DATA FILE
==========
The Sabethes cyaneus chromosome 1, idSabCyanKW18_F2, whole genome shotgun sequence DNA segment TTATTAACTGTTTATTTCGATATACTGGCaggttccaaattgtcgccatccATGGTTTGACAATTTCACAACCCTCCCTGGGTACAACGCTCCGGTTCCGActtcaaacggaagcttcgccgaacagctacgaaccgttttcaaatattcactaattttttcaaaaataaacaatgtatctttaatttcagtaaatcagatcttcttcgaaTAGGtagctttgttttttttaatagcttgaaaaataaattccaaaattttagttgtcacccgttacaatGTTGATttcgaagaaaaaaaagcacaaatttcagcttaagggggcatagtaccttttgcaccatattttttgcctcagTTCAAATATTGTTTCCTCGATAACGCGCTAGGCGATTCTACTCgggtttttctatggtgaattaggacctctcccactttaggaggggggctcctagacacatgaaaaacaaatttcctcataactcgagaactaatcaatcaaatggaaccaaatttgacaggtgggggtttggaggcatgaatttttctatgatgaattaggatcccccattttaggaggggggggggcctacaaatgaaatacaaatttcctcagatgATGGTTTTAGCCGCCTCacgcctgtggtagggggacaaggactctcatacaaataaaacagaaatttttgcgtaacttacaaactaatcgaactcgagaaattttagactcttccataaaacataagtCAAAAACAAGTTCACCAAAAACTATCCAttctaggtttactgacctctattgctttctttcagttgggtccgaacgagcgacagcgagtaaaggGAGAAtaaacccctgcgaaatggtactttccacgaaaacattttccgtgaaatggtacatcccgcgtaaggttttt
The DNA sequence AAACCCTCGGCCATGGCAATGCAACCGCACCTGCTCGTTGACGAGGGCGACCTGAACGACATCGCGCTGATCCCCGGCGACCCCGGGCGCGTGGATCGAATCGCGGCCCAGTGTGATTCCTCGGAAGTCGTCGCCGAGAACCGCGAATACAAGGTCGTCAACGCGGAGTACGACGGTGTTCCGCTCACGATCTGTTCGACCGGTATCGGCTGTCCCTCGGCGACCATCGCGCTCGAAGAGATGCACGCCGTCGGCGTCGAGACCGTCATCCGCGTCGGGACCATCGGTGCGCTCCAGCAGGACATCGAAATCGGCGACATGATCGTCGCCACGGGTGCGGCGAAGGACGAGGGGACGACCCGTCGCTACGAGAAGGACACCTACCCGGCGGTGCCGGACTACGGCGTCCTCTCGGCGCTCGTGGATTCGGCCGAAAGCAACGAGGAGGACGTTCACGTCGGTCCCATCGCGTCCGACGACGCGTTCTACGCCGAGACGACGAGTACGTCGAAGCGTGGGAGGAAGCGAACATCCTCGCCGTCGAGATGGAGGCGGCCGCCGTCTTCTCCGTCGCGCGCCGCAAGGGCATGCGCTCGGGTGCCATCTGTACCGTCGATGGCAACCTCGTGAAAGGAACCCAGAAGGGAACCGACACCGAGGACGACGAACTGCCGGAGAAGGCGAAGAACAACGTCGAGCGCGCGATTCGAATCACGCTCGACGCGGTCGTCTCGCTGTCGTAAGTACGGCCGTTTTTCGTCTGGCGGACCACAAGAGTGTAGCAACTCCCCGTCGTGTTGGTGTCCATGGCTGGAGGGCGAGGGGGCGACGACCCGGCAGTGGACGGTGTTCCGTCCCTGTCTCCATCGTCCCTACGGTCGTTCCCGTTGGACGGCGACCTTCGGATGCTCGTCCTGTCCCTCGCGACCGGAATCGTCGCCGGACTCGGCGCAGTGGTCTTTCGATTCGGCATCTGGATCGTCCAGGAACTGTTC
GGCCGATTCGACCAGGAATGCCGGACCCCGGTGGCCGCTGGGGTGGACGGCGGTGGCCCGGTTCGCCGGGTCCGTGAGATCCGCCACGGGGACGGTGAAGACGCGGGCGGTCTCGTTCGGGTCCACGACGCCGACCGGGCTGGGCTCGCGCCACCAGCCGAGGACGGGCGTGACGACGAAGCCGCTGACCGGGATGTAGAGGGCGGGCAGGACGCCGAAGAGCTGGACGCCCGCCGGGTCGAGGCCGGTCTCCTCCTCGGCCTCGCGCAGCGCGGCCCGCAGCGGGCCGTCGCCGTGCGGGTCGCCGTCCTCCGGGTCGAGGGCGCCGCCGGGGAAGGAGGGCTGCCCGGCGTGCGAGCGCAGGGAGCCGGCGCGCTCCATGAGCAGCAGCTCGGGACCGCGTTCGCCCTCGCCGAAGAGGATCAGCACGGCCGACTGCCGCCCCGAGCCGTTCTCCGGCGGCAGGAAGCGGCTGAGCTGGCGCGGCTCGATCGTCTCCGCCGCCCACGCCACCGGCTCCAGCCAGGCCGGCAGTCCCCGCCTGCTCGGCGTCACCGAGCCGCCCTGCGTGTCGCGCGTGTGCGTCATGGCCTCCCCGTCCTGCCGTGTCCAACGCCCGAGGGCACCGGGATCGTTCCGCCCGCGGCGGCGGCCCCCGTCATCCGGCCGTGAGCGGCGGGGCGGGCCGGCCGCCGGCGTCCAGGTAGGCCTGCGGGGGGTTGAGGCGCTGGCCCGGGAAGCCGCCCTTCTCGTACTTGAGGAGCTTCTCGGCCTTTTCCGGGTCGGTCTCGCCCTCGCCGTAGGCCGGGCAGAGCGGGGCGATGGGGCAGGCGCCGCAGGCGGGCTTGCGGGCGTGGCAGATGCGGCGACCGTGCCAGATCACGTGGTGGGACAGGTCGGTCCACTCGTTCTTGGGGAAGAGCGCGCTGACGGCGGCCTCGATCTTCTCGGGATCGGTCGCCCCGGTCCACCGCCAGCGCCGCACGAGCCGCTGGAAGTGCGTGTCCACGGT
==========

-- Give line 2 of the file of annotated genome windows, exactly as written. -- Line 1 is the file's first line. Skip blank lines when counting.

The DNA sequence AAACCCTCGGCCATGGCAATGCAACCGCACCTGCTCGTTGACGAGGGCGACCTGAACGACATCGCGCTGATCCCCGGCGACCCCGGGCGCGTGGATCGAATCGCGGCCCAGTGTGATTCCTCGGAAGTCGTCGCCGAGAACCGCGAATACAAGGTCGTCAACGCGGAGTACGACGGTGTTCCGCTCACGATCTGTTCGACCGGTATCGGCTGTCCCTCGGCGACCATCGCGCTCGAAGAGATGCACGCCGTCGGCGTCGAGACCGTCATCCGCGTCGGGACCATCGGTGCGCTCCAGCAGGACATCGAAATCGGCGACATGATCGTCGCCACGGGTGCGGCGAAGGACGAGGGGACGACCCGTCGCTACGAGAAGGACACCTACCCGGCGGTGCCGGACTACGGCGTCCTCTCGGCGCTCGTGGATTCGGCCGAAAGCAACGAGGAGGACGTTCACGTCGGTCCCATCGCGTCCGACGACGCGTTCTACGCCGAGACGACGAGTACGTCGAAGCGTGGGAGGAAGCGAACATCCTCGCCGTCGAGATGGAGGCGGCCGCCGTCTTCTCCGTCGCGCGCCGCAAGGGCATGCGCTCGGGTGCCATCTGTACCGTCGATGGCAACCTCGTGAAAGGAACCCAGAAGGGAACCGACACCGAGGACGACGAACTGCCGGAGAAGGCGAAGAACAACGTCGAGCGCGCGATTCGAATCACGCTCGACGCGGTCGTCTCGCTGTCGTAAGTACGGCCGTTTTTCGTCTGGCGGACCACAAGAGTGTAGCAACTCCCCGTCGTGTTGGTGTCCATGGCTGGAGGGCGAGGGGGCGACGACCCGGCAGTGGACGGTGTTCCGTCCCTGTCTCCATCGTCCCTACGGTCGTTCCCGTTGGACGGCGACCTTCGGATGCTCGTCCTGTCCCTCGCGACCGGAATCGTCGCCGGACTCGGCGCAGTGGTCTTTCGATTCGGCATCTGGATCGTCCAGGAACTGTTC